I found this article in the New York Times about women and molecular gastronomy quite interesting, especially on the heels of the whole Marcel-Top Chef-molecular food thing. It made me think for the first time how interested I am in the whole modernization of cooking products and methods.
I remember when Chef Guy at Le Cordon Bleu found out I was going to El Bulli last April. He suddenly showed great interest in me and my cooking. I found his critiques more in depth. He wanted to know which Parisian restaurants I had been to and which ones I liked. He wanted photographs of the food I had eaten in these restaurants. Even with the language barrier, he kept telling me to try to stage at El Bulli.
I found his interest flattering but a little annoying. Turns out he himself (a former contestant on the original Iron Chef) knew a lot about molecular gastronomy and thought I was interested too. On the day of our practice run for the final, he pulled me aside to show me how they make fake caviar. Needless to say, I was annoyed since I was racing against the clock, trying to cook a main and three sides for four people. I kind of half-watched him out of respect, then ran back to my station to make sure my pigeon wasn't overcooked. It was fun to watch, but I wasn't in the best frame of mind to watch it at that point.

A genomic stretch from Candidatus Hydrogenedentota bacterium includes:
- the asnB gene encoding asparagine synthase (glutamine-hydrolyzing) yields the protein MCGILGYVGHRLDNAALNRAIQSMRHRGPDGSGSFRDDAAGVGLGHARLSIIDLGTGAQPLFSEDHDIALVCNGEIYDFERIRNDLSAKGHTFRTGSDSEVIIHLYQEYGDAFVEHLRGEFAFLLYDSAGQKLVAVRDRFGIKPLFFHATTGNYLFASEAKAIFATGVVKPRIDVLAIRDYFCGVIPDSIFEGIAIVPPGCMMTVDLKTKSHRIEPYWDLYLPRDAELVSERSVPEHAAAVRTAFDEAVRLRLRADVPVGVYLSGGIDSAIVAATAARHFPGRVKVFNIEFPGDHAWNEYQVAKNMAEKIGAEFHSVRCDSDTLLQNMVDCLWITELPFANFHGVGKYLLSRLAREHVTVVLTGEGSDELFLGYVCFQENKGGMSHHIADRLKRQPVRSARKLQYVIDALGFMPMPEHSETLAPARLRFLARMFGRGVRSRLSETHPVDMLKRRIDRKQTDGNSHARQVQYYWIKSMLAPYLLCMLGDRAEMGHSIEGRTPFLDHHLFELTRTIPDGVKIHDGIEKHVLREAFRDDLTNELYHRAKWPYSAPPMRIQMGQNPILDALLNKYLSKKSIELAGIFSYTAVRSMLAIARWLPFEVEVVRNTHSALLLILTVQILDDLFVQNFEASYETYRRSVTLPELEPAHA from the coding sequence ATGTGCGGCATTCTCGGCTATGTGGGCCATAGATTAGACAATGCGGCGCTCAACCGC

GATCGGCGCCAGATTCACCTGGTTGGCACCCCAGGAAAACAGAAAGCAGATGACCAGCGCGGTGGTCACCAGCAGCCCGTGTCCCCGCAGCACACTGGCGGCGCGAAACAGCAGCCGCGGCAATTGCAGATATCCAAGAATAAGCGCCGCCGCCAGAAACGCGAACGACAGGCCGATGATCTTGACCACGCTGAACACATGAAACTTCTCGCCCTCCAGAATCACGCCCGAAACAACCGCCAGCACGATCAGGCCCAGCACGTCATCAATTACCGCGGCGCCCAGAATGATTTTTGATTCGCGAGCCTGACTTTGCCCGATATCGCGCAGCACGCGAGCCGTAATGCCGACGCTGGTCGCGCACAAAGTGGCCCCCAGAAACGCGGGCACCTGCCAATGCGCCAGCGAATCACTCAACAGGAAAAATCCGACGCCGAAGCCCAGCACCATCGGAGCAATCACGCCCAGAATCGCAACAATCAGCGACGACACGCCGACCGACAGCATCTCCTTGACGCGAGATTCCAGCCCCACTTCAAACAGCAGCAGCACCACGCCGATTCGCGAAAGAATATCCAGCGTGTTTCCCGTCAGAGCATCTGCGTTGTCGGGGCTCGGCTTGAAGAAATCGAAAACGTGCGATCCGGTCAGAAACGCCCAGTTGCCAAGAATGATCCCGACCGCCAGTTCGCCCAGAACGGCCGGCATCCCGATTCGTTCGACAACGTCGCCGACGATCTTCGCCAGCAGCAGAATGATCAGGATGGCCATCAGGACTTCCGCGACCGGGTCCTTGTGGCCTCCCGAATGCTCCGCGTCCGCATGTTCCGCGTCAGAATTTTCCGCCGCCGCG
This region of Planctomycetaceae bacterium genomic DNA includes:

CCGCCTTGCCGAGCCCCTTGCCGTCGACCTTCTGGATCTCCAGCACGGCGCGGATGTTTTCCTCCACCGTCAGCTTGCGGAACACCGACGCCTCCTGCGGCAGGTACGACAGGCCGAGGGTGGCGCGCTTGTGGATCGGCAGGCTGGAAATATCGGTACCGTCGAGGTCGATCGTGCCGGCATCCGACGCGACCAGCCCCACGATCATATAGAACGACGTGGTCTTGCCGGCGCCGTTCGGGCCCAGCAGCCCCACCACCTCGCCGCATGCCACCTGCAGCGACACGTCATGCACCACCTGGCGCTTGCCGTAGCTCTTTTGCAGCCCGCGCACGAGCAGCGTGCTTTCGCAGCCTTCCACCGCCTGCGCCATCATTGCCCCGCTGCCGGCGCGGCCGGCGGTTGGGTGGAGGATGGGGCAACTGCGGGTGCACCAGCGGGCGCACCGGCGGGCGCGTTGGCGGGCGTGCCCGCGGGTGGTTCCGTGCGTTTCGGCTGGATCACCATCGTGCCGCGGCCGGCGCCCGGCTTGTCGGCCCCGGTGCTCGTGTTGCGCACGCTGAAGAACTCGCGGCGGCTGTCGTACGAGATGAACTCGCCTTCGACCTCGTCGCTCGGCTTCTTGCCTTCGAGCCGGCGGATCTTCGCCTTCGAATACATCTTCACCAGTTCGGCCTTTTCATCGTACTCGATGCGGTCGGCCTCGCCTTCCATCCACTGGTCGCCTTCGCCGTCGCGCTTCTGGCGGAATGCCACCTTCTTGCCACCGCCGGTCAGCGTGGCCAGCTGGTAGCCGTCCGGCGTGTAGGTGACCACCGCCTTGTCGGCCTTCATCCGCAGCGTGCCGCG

My gut reaction? I don't think I'm that interested in that type of food. I like eating it, reading about it, and seeing what people come up with, but I like connecting with whole foods and using classic techniques to make them delicious. My preference is, like the article suggests, to provide comfort and pleasure with my food, not surprise. And I prefer to do it without special chemicals or machines.
Yes, it's true that mostly men are doing this kind of stuff, but then again, most engineers are men also. Is it a gender thing or a cultural thing? Right now, it's probably a mixture of both. I applaud women out there who are working in this field and hope to see them succeed and encourage other female chefs to do the same. Who knows, maybe in a few years I'll own some methylcellulose myself.